Get Out of the Water

Monica Rico

My uncle     keeps

          his birth certificate     in his trunk

                                 so when

he gets                      pulled over     he can prove   he was born   in the United States.

He calls my father to say, They want us dead.

          Who?                         All of them.

My uncle     won’t  wear a mask

          it happened on what day     of what month

                         he stretched     his hand in the dark of the movie theater     and dipped

          into my father’s            popcorn. He ate it all     without asking.

My father wants                   a picture       of what I look like,

bandana around my face.     Before I go to the grocery

            he says,                    When your uncle went back to the store,

                         the white woman          next to him

                                        said she didn’t have to wear a mask

                                                       and they let her in          just like that.

               I’ve had a headache since

the pines turned yellow                      and can’t stop

                           thinking about                 how frightened I was

when my mother took me to see Jaws.

It isn’t scary,       my sister said,

                         if you stay          out of the water.

                                        But they don’t,               not until a little white boy dies.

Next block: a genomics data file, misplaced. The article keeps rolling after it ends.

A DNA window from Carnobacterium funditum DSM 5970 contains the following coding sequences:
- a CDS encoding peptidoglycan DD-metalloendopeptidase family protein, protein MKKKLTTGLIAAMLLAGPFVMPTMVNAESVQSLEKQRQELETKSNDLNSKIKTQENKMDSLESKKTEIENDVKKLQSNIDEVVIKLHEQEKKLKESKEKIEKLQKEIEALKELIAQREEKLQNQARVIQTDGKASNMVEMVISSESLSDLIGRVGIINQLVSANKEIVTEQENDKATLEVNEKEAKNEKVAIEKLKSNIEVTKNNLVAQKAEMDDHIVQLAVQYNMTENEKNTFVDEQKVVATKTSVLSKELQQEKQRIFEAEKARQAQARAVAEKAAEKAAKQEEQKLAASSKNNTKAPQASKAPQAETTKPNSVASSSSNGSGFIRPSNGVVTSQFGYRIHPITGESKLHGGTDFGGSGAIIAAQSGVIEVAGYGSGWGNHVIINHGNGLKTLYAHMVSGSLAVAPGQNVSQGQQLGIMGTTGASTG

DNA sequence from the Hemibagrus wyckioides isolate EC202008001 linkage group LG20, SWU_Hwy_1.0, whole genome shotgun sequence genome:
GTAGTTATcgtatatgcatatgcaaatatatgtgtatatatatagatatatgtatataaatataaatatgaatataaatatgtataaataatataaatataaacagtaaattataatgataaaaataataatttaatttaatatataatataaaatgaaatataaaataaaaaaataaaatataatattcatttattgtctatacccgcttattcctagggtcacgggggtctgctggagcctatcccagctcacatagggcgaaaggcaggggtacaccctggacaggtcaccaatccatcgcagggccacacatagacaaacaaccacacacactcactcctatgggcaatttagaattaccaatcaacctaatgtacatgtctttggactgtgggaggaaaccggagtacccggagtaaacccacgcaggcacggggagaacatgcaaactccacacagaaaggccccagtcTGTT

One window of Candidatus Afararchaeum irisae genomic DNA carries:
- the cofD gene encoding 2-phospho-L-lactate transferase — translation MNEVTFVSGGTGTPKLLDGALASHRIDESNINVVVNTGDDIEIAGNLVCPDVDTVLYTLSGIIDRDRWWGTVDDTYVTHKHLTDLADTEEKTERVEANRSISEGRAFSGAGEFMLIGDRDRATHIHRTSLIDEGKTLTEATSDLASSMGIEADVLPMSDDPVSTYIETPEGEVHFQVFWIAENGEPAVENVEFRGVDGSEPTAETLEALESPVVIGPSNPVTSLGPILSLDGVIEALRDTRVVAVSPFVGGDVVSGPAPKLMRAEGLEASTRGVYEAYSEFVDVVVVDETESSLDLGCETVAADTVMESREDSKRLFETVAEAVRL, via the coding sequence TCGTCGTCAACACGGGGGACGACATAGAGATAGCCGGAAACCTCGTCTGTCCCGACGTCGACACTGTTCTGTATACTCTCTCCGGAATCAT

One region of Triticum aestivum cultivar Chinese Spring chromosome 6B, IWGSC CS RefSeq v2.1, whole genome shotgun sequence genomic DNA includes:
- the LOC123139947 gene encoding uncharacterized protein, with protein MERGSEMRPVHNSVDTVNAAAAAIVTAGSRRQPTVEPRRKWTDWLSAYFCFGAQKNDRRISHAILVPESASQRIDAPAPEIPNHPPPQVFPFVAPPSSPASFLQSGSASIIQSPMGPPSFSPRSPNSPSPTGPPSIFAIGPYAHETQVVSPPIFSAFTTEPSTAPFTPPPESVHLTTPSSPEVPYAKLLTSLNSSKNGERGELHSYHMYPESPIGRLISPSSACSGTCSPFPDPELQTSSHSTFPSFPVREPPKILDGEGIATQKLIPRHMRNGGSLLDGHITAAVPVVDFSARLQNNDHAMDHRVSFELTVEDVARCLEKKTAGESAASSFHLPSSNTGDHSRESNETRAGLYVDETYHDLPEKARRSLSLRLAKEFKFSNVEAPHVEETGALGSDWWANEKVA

Then   his people                           begin to believe

               their vacation  might be          ruined or more accurately

they did not       recognize their beach.

                                                  The horror of Jaws

is not the rows of teeth,                         but the endless sea

                                   of white faces                 who are afraid

                         of losing money          knowing the ocean

                                      has always been full of sharks, blood, and everything else they cannot see.

My uncle          can’t picture             Adam and Eve

          were ever       naked. He got angry     with me

                    as he always does       and told me

                              I didn’t know   what I was     talking about.

Were they     in bathing suits,       standing at the edge of the water

                                         go in,

                                            no you go in,

                                            I’ll go in if you go in.

                       What shark         eagerly awaits             to breach

           or keeps         swimming and thinks,

                                                        I know all about you.

At the grocery,

            my bandana falls        down when I     pull the carts apart.

                         I can hear my uncle laugh,      his too many teeth.

            Hands in     my father’s

                                popcorn           and across his                  sleeping face.

Next to me,

                        a man has six bags      of potato chips, a twelve pack of beer,     and eight steaks.

                         I can’t find     a chicken. I can’t remember     what to buy.

            Shark   attacks often   happen in shallow water.

                                   I’ve always been               the dog,

                                               the owner calls for     and doesn’t notice

                     the stick

                                                floating, not even

                                   the electromagnetic     field

                                                surges a muddy outline               of what I

          know.                            Rupture         the stomach

                                   and find the same license plate,

                                                milk carton,     and arm        of the city still wearing its watch.


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